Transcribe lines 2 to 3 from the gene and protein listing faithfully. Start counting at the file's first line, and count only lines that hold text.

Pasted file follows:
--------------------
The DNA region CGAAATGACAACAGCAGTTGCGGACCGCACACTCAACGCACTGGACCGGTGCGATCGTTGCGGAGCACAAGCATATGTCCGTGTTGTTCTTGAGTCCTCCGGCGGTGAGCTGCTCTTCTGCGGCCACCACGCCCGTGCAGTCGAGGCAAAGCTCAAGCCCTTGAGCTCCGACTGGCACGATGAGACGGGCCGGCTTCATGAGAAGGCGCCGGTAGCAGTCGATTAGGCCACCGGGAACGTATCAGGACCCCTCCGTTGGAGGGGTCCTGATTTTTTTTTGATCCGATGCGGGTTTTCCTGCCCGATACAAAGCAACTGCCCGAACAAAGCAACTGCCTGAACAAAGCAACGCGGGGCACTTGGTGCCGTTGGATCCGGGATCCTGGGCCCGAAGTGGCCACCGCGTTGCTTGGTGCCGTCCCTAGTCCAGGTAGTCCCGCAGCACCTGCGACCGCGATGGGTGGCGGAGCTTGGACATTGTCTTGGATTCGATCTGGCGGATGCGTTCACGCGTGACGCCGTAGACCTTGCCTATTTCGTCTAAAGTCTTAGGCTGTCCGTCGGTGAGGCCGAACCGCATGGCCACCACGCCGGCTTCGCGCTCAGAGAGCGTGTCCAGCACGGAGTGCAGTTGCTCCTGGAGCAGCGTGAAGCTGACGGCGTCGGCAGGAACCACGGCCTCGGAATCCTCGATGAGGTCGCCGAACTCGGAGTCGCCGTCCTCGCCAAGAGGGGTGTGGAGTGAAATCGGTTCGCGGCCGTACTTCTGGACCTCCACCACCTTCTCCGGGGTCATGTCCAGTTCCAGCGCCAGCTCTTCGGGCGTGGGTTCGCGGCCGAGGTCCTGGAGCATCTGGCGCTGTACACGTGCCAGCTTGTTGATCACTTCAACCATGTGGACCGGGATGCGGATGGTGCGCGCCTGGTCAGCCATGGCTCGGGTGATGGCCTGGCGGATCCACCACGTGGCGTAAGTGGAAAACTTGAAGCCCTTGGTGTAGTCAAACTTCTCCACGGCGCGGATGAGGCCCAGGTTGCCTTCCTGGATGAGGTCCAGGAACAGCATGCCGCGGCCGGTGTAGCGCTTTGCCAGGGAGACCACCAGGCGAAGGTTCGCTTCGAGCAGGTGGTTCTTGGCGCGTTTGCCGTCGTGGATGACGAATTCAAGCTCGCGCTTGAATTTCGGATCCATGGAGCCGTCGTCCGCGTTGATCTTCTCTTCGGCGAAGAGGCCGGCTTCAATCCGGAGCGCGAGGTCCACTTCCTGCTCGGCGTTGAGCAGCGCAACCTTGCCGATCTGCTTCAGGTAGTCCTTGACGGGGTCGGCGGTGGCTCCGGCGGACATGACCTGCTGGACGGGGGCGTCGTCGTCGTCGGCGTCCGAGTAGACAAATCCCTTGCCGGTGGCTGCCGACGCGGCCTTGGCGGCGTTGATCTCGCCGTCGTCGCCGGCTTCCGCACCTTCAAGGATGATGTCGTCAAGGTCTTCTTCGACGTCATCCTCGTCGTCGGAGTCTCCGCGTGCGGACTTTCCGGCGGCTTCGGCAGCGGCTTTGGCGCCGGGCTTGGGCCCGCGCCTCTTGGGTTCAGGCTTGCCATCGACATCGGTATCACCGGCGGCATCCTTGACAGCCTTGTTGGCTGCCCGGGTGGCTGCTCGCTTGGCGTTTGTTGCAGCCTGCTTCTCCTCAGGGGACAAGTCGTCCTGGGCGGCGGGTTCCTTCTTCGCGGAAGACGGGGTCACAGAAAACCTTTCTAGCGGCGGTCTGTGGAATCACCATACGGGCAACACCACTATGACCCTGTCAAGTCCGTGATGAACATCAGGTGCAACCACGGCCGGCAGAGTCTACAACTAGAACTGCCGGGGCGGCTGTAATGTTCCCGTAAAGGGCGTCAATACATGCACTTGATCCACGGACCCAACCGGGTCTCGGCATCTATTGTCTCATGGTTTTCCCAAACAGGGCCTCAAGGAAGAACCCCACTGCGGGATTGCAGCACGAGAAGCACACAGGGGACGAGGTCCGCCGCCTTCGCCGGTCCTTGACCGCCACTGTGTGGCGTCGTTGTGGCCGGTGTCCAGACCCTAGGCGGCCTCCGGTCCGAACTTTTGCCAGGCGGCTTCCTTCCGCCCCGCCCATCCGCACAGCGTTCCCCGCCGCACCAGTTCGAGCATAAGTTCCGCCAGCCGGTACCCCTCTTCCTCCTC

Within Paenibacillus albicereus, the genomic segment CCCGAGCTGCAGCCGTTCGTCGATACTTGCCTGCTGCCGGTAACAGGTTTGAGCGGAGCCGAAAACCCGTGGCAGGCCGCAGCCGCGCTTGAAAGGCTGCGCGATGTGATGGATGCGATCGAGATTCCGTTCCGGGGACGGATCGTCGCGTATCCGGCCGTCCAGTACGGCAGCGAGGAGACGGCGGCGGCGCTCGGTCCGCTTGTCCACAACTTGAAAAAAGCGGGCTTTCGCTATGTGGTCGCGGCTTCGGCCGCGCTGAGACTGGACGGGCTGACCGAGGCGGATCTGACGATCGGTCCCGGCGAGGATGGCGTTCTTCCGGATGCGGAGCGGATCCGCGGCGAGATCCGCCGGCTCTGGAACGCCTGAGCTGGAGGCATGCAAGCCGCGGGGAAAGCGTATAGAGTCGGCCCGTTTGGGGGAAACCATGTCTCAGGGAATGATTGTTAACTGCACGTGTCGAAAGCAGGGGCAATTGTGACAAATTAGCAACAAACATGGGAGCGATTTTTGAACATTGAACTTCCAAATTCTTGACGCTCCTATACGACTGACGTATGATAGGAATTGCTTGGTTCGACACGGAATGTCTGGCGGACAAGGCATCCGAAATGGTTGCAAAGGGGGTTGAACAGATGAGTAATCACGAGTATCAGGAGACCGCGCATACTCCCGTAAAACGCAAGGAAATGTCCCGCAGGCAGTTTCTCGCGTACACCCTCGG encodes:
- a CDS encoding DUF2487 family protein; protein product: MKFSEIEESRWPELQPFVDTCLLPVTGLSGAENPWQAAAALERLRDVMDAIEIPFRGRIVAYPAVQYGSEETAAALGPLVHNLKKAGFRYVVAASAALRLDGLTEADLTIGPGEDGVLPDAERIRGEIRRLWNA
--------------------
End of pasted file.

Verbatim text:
Within Paenibacillus albicereus, the genomic segment CCCGAGCTGCAGCCGTTCGTCGATACTTGCCTGCTGCCGGTAACAGGTTTGAGCGGAGCCGAAAACCCGTGGCAGGCCGCAGCCGCGCTTGAAAGGCTGCGCGATGTGATGGATGCGATCGAGATTCCGTTCCGGGGACGGATCGTCGCGTATCCGGCCGTCCAGTACGGCAGCGAGGAGACGGCGGCGGCGCTCGGTCCGCTTGTCCACAACTTGAAAAAAGCGGGCTTTCGCTATGTGGTCGCGGCTTCGGCCGCGCTGAGACTGGACGGGCTGACCGAGGCGGATCTGACGATCGGTCCCGGCGAGGATGGCGTTCTTCCGGATGCGGAGCGGATCCGCGGCGAGATCCGCCGGCTCTGGAACGCCTGAGCTGGAGGCATGCAAGCCGCGGGGAAAGCGTATAGAGTCGGCCCGTTTGGGGGAAACCATGTCTCAGGGAATGATTGTTAACTGCACGTGTCGAAAGCAGGGGCAATTGTGACAAATTAGCAACAAACATGGGAGCGATTTTTGAACATTGAACTTCCAAATTCTTGACGCTCCTATACGACTGACGTATGATAGGAATTGCTTGGTTCGACACGGAATGTCTGGCGGACAAGGCATCCGAAATGGTTGCAAAGGGGGTTGAACAGATGAGTAATCACGAGTATCAGGAGACCGCGCATACTCCCGTAAAACGCAAGGAAATGTCCCGCAGGCAGTTTCTCGCGTACACCCTCGG encodes:
- a CDS encoding DUF2487 family protein; protein product: MKFSEIEESRWPELQPFVDTCLLPVTGLSGAENPWQAAAALERLRDVMDAIEIPFRGRIVAYPAVQYGSEETAAALGPLVHNLKKAGFRYVVAASAALRLDGLTEADLTIGPGEDGVLPDAERIRGEIRRLWNA